Yesterday, a lady we will call Katherine contacted me, flustered, telling me the Japanese restaurant where she had lunch could truly benefit from my global coaching and giving me its name and contact information.
In her words, she just had the worst dining experience she’d ever had, mainly due to the lack of understanding of the U.S. culture from the tenant of that restaurant. In her view, she felt that anyone operating a business in the U.S. should be made aware of the cultural demands of the patrons.
What happened is the following: Katherine invited Maria, a colleague, to lunch to discuss work issues. They decided to go for sushi at a small Japanese restaurant conveniently located near their office. They were early to arrive and were the first customers in the restaurant. The server, who also appeared to be the owner, showed them to a tiny little table far away from the bay window.
Katherine was not happy with that selection and motioned toward a larger table near the window. The owner told her that particular table was reserved for larger groups and that the little table would be fine. Katherine and Maria were not thrilled by that answer, but they decided to make do and sit down.
Ten minutes later, two gentlemen walked into the restaurant. And while the space was still empty, with the exception of Katherine’s table, the owner placed the guys next to the ladies. In their mind, there was absolutely no logic to the owner’s decision: why would she cram people on top of one another and jeopardize their sense of privacy when so many other tables were open?
Katherine, Maria, and the two gentlemen looked at one another in an embarrassed fashion, and the two gentlemen decided to leave. As the restaurant started filling up, the owner kept repeating the process, piling people next to one another without any sense for the need of U.S. nationals’ privacy.
Because they were so close to their neighbors, Katherine commented to me that the lunch was not conducive to open up on some sensitive work-related topics; therefore, nothing was accomplished. They kept making small talk, uncomfortable, throughout lunch while the couple next to them kept on looking at them awkwardly, as if to assess if they were eavesdropping on their conversation.
It goes without saying that Katherine’s experience is duly rooted in the way cultures perceive space, individualism, what activities are conducted at the dinner table, eaves dropping and of course the enduring and difficult concept of privacy.
To a Japanese person who is used to paying a hefty price for commercial space in Tokyo, the goal of a restaurant is to maximize traffic and accommodate everyone who comes in. As such, a group of two deserves a table for two regardless of who came first.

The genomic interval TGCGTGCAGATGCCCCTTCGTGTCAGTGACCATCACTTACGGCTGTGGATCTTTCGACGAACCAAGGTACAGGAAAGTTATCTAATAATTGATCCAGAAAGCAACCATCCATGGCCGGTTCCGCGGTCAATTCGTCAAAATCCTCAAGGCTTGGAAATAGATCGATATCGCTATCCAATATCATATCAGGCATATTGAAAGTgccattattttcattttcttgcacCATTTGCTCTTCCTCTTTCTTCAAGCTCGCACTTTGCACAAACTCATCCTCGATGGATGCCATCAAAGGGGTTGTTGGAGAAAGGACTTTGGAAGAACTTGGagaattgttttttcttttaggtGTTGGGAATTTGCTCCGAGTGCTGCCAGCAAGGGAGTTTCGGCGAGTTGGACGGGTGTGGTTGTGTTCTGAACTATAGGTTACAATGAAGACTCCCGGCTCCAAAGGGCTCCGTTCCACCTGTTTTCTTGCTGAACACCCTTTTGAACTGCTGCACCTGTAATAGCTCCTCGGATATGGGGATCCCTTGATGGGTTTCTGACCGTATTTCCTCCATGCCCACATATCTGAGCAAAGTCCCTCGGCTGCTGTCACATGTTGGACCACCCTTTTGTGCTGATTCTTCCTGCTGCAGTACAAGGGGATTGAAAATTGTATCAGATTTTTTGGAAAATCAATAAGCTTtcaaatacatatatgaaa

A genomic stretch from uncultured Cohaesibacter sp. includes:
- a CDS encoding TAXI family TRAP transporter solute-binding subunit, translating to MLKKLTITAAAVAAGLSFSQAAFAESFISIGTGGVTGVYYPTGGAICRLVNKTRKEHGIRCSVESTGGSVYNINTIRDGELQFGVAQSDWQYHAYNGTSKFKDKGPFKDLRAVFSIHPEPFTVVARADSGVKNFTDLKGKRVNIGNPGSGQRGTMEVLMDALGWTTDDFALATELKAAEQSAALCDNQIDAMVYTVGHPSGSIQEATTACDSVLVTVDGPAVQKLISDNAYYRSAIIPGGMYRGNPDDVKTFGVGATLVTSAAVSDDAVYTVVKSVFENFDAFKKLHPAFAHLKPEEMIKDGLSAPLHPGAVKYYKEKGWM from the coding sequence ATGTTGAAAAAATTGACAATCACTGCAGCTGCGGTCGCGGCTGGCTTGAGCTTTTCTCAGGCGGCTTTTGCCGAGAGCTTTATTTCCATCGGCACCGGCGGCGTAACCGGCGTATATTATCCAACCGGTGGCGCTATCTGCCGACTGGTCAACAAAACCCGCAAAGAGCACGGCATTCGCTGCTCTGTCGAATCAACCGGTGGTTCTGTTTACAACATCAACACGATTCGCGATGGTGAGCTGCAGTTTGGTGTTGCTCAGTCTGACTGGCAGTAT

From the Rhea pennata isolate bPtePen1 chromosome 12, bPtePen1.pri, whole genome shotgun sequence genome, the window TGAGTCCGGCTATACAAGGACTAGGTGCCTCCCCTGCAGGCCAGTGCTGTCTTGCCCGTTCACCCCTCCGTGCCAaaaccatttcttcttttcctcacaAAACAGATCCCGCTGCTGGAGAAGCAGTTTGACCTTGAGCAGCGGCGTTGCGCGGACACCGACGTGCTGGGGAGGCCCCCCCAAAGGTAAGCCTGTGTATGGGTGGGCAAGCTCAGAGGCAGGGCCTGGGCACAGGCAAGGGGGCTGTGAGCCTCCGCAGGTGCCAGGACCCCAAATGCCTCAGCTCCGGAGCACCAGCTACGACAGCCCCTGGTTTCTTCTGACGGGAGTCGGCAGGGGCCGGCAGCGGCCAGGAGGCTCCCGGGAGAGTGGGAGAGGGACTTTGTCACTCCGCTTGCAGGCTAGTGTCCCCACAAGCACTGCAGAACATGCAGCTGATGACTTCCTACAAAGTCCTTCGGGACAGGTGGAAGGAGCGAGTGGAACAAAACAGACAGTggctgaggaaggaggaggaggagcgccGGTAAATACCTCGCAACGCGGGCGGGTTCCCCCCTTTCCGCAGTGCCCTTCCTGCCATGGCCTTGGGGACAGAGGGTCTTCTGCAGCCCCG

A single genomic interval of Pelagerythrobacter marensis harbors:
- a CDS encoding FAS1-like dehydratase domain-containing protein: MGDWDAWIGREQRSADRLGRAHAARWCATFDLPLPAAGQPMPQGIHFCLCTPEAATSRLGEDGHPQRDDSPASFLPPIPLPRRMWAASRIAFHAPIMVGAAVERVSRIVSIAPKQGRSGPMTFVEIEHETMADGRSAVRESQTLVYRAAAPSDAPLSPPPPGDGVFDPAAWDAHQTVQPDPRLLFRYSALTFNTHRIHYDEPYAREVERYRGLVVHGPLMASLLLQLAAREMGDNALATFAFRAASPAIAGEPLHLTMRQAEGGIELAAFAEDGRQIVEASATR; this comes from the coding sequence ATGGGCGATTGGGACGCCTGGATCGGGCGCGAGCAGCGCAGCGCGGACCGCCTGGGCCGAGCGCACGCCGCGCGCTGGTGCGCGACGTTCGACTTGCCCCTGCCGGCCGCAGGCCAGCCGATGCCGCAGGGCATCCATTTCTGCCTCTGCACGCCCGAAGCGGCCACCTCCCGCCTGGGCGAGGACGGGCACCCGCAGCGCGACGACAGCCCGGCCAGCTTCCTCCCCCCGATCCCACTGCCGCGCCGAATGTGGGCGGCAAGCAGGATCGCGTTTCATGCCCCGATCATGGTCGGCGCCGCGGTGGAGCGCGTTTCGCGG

In the U.S. people are used to making their own choices, especially as customers. If the table isn’t good enough, a customer feels entitled to ask for a better table. In Japan people seek harmony within the group, and questioning the owner’s choice on her own ground is considered rude at best.
What is acceptable to do over lunch:
In most cultures business isn’t discussed at the dinner table. The time people spend together eating is sacred and reserved for personal conversation, political views or comments on world events. It’s considered poor taste to go to a restaurant to talk shop. The Japanese owner probably didn’t realize the ladies were there to discuss work-related matters.
Privacy is a word I have never managed to translate accurately in any of the languages I speak. In French, Spanish,Portuguese, or German, privacy comes out as “intimacy,” which is much more related to someone’s private life rather than the need to have some space between people. With the exception of a few, most countries are struggling for space, especially in urban settings. Requesting privacy is thus a concept that is seldom understood by anyone who didn’t grow up in the U.S.
In countries where space is limited, people have been taught that you never eavesdrop on your neighbor’s conversation. And if you do anyway, you pretend that you aren’t. People have learned to entirely ignore one another even though if they’re forced to be in such close proximity.
This said, now that those differences have been acknowledged and the Japanese owner could be cleared of being an uncooperative tenant who didn’t care about the experience of her diners, I’d like to add that there’s more to dining than the food.
When you decide to go for ethnic food, please remember to bring your global mindset with you to realize there’s more to the experience than just the taste of something exotic. There is the experience per sé, where the expected becomes the unexpected and your routine is transformed into an adventure.
When things are handled differently, don’t get upset or bothered. Ask yourself, “I wonder why the owner/server is showing me that small table and cramming us on top of one another?” By engaging your mind, you’ll enrich your journey and venture further into globalism and hopefully find satisfaction in having had a lunch that took you off your beaten path.